Deceased estate are often complex, but even simple estates can take a long time to be finalised. Depending on the size and structure of the estate, deceased estates could take anything from months to several years to finalise,

The shortest possible time could be a 150 days, and that is if the executor is experienced in deceased estates and acts immediately, and if The Master and SARS play ball.

For estates exceeding R250,000 the executor would need to attend to the following:

  • Apply for letters of executorship to be issued by The Master of the High Court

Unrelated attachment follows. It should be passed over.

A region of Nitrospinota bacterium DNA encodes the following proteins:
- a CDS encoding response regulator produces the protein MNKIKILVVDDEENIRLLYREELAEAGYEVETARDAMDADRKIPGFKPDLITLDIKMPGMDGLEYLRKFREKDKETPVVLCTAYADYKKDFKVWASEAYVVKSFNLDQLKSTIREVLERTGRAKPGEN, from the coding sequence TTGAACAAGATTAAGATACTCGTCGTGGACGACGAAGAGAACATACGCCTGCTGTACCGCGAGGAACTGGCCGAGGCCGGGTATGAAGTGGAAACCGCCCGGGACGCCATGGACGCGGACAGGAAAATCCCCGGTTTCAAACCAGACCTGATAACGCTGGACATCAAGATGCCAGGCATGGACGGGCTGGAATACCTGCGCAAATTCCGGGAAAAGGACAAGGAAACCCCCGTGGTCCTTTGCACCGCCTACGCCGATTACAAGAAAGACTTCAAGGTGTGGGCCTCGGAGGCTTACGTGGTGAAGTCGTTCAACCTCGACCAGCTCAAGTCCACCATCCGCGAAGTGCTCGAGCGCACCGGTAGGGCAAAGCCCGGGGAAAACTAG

• Once the letter of executorship is issued, take control of the assets of the deceased
  • Closed the bank accounts of the deceased
  • Advertise for debtors & creditors
  • Pay creditors
  • Draft and submit to the Master a liquidation and distribution (L&D) account
  • Distribute the assets of the deceased in accordance with the provisions and the will and as set out in the L&D account.

The Administration of Estates Act 1965 prescribes certain processes which carry compulsory time periods. These include:

  • The advertising period for debtors and creditors – 30 days
  • The inspection period during which the estate account lies open for inspection at the Master’s Office – 21 days

When advertising the advertisements must appear in both the local newspaper and the Government Gazette on the same day.

 

For the full article by Louis van Vuuren, read “A deceased estate can take a long time to be finalised”